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Socio-Economics

Resource Management and the Challenges of Migration in Artisanal Fisheries: A case study on the mobility of the fishing people in Jamestown and Chorkor fishing communities in Ghana


Small-scale (artisanal) fishing is increasingly important to the rural poor and accounts for majority of fish catches in Africa. Migration or mobility (movement) is a basic feature as it constitutes one of the strategies that fishing communities often use in order to secure their livelihoods. It forms an integral part of the small-scale fishing industry and has influenced the fishing sector for many centuries. As a result, the constant mobility of fishers’ breeds misunderstanding that leads to conflicts and marginalization in their new destinations. The failure of the institutions at their destinations in negotiating access to the resource, also restricts them to the fringes of societies. The research analyses how migrant fishers gain access to fishing rights in their new destination and how they maintained the resource. This was based on case studies in the fishing communities of Jamestown and Chorkor, in the Greater Accra region of Ghana. The research draws on the qualitative method of research through the use of interviews, observations and questionnaires. It shed light on the reasons and motives of migration by small-scale fishers to these communities, and impacts of migration with regards to the integration of migrants in these local fishing communities. Institutional management structures in regulating the use of the resource by both migrant and local fishers were also discussed in the research. The research discovery points out, that access to fishing grounds by migrant fishers in their new communities are quite similar to the local fishers and is also linked to the principle of differentiated social actors. Small-scale fishers tend to migrate to these communities in response to the movements of fish during the glut season but motives and patterns for migration have become diverse in recent decades. Both positive and negative impacts were recorded with regard to integration of migrant fishers in Jamestown and Chorkor. The regulation and management of the use of the resource is done by both the formal and informal institutions, with the informal institutions playing a major role. The research brings to bare results the existing knowledge on how to provide co-management strategies, inclusive governance and social development approaches in promoting access to fishing rights by migrant fishers. It also sheds light on how migration as a relevant strategy can be accommodated for mutual benefit and management of the resource.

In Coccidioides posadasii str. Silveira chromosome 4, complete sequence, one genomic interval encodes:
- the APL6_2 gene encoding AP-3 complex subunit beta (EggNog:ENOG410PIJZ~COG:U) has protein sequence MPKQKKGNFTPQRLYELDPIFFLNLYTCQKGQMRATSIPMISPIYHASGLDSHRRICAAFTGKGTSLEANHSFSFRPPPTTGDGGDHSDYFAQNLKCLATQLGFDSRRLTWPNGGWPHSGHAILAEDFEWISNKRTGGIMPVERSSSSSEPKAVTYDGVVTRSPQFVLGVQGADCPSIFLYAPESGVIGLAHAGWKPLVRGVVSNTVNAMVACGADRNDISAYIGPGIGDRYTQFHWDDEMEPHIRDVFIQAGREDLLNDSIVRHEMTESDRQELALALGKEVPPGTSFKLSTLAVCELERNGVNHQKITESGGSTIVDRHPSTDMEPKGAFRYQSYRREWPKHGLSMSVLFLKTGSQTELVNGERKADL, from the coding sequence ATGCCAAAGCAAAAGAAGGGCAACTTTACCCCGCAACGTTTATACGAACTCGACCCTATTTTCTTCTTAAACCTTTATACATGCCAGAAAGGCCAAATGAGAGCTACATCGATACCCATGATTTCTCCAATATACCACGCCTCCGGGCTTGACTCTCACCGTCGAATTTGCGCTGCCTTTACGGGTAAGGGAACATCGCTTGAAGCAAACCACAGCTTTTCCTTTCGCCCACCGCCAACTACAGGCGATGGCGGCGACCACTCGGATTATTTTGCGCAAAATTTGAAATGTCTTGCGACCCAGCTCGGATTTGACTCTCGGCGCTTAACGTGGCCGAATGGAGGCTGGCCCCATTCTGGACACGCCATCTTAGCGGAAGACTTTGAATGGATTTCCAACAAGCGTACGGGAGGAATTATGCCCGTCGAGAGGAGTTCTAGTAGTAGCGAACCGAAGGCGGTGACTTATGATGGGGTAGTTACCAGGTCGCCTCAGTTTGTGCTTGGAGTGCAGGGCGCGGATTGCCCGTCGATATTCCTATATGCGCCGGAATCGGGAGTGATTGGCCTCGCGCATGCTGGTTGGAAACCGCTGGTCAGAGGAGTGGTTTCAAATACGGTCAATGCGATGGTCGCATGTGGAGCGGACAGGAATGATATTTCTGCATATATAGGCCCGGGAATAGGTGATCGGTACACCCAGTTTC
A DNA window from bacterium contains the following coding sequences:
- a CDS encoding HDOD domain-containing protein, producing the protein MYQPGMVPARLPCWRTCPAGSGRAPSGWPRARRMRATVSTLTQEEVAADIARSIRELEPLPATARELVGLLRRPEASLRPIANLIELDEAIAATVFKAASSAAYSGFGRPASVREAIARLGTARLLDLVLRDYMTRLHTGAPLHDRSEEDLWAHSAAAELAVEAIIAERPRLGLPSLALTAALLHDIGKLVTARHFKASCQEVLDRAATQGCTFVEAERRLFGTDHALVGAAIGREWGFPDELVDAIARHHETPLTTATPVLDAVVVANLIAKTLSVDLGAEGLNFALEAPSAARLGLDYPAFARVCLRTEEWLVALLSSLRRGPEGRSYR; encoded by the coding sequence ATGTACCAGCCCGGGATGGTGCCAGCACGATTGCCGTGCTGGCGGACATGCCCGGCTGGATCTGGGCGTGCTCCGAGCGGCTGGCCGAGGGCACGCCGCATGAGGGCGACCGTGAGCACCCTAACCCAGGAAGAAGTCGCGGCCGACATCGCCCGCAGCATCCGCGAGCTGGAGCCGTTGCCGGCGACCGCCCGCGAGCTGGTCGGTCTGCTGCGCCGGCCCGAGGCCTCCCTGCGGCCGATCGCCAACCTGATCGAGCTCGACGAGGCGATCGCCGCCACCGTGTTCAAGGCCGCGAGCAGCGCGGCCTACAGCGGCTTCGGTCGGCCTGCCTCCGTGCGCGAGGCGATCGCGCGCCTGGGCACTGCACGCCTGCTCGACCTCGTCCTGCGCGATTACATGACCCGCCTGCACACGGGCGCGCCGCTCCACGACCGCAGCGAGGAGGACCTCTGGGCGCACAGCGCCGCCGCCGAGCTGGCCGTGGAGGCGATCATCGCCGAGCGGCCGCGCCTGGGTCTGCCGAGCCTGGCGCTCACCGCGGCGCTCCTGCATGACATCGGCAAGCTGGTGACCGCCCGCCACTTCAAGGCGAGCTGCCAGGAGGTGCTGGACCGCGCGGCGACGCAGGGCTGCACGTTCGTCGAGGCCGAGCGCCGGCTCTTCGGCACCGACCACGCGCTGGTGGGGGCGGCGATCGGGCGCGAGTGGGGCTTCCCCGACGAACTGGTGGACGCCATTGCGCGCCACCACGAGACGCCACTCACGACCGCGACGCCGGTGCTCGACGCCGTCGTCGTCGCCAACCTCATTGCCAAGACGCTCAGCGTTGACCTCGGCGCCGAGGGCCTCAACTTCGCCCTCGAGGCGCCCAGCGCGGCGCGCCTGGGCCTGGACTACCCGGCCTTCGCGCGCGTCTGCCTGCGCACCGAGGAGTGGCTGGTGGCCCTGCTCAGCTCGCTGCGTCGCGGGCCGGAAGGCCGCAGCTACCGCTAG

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Name of Author(s):
Rexford Atuobi
Institutional Affiliation:
Faculty of Biosciences, Fisheries and Economics. Norwegian College of Fishery Science
Type of Publication:
M.Phil Thesis
Name of Publisher or Journal:
The Artic University of Norway
Date of Publication:
2016
Number of Pages:
85